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I need to create a stored procedure that needs to return a count of some records. I'm using .Net to read the result.

I can use an OUTPUT parameter to return the value or I could do a select count(*) in the stored procedure and use a SqlCommand.ExecuteScalar to read it.

What is better and why?

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Or you could use a RETURN parameter, as you asked about:… –  Oded Dec 21 '11 at 12:30
You need to create a stored procedure but you're asking if you should write a stored procedure or not. You should do what you're supposed to do. –  Hasan Khan Dec 21 '11 at 12:31
@Oded well... the answer actually is that a RETURN should not be used for anything else than error signaling. –  Kees C. Bakker Dec 21 '11 at 12:32
My point is that @gbn seems to have answered this question in his answer as well. –  Oded Dec 21 '11 at 12:32
@Oded the statement about the scalar might be incorrect ( and was besides the point of that question that was limited to output vs. return. –  Kees C. Bakker Dec 21 '11 at 12:44

3 Answers 3

up vote 4 down vote accepted

Check out this MSDN article: Performance Comparison: Data Access Techniques

The article shows in the performance test for GetOrderStatus that the performance between OUTPUT parameter and ExecuteScaler is the same for retreiving a single value, but ExecuteScalar requires less code.

Here are some other interesting thoughts about not going for the OUTPUT parameter: What's wrong with output parameters. I like the thought of Output params break the fundamental idea of a function in that post.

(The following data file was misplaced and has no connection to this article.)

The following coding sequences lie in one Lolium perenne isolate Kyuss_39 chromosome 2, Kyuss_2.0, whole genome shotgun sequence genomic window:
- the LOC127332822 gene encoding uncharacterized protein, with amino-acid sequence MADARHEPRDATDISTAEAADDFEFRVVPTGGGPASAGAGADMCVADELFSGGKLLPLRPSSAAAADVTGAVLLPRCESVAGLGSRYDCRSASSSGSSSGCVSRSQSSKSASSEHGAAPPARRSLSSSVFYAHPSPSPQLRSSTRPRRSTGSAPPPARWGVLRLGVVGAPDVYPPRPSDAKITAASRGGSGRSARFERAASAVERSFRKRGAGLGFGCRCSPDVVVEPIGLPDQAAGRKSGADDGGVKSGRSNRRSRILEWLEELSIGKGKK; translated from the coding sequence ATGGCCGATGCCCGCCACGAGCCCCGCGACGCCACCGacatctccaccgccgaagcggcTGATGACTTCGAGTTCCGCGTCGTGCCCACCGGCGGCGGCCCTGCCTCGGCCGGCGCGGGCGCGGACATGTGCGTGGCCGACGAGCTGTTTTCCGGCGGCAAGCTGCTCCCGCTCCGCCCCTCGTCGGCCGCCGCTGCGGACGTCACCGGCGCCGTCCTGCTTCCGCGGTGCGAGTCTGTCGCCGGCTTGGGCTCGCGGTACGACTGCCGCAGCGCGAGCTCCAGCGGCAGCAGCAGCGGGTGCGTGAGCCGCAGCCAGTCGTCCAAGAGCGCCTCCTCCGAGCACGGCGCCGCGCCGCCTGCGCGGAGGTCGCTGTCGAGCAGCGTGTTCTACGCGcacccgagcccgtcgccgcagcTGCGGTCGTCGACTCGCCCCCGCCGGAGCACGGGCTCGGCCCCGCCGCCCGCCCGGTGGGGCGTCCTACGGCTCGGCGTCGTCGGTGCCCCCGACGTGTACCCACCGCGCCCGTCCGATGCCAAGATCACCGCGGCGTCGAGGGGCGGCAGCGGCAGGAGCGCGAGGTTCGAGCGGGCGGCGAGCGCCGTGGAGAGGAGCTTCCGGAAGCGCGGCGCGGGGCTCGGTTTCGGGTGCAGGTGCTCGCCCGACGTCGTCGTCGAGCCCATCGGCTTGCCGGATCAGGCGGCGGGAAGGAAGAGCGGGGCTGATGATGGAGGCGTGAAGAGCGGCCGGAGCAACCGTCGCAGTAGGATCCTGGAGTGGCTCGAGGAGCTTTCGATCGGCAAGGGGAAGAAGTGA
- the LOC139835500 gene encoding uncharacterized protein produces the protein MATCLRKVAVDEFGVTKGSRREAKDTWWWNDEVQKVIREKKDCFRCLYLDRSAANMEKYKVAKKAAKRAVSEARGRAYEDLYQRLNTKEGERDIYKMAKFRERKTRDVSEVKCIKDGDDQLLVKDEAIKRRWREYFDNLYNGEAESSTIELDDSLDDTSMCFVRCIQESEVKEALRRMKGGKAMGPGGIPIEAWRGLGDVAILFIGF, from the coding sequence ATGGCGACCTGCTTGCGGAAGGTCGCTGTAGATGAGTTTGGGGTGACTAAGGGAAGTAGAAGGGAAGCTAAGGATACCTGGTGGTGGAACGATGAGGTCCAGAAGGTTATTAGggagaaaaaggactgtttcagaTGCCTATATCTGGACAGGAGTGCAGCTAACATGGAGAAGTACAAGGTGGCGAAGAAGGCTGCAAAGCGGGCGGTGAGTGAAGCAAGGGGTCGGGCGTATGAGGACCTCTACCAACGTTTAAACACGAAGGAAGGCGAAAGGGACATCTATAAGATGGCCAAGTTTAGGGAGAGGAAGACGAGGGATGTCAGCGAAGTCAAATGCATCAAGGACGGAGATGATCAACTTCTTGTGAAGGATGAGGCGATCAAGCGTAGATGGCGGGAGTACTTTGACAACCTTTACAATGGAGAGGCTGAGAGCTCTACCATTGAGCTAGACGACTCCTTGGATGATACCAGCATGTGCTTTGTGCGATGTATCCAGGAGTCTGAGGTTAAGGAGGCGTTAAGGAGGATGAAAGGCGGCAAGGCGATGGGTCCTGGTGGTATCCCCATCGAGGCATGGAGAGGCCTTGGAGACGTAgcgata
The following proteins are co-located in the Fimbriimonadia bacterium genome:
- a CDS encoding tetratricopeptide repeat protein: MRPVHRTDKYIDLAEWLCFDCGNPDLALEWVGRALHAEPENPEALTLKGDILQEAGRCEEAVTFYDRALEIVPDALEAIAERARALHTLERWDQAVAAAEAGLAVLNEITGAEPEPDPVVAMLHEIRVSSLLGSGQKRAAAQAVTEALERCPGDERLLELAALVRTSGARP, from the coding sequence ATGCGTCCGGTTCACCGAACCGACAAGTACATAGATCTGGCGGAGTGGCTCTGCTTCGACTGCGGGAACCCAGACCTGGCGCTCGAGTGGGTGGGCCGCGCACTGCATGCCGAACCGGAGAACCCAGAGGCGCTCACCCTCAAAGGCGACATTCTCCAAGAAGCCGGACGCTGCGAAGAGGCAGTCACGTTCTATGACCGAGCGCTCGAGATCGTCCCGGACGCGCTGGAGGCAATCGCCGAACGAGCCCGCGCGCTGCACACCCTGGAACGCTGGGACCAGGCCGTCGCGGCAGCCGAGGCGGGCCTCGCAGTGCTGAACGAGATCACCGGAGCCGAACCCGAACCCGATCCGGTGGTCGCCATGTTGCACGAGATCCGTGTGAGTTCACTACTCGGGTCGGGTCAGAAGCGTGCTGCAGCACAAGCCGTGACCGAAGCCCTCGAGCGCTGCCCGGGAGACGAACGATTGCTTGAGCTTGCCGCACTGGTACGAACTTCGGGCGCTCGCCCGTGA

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I agree for the C# domain, but the SQL domain is a bit different, because in many cases we like to optimize the way things are transported and to limit overhead. –  Kees C. Bakker Dec 21 '11 at 12:49
+1 For the performance testing link. Interesting Graph –  Martin Smith Dec 21 '11 at 13:33
Old article, but maybe even more relevant now. With client, network and server specs are vastly better, the choice of technique probably doesn't matter. A stored proc isn't a function though as I commented there (I answered too) –  gbn Dec 21 '11 at 13:37
+1 for in depth analysis! –  Kees C. Bakker Dec 21 '11 at 13:39
Using scalars is all very well until you need to get the result in another T-SQL script, then it becomes a bit of a pain especially if your SP also returns a value. –  Martin Brown Jun 18 at 11:37

Definitely - OUTPUT parameter is the fastest and rightest way

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Do you have some documentation to back this statement up? –  Kees C. Bakker Dec 21 '11 at 12:43
Yes, ExecuteScalar creates TDS, which is relatively heavier operation than passing OUTPUT parameter back (its for word "fastest"). RETURN is recommended for returning only error states of execution (this is for word "rightest"). If you need the proof, i'll find one –  Oleg Dok Dec 21 '11 at 12:51
@OlegDok - I've heard that OUTPUT parameters are more light weight as well but am not sure how much benefit if any there actually is in practice. Would be interesting to see the structure of a TDS packet for both. –  Martin Smith Dec 21 '11 at 12:53
One more thing - parameter can be strongly typed - I think that it is also a benefit. –  Oleg Dok Dec 21 '11 at 12:57
@OlegDok - TDS is just the name of the protocol for communicating with the client. How else would they get passed the value? –  Martin Smith Dec 21 '11 at 13:01

To add a thought - ExecuteScalar will return status code if SP does not mention otherwise. It seems to be good practice to keep that around.

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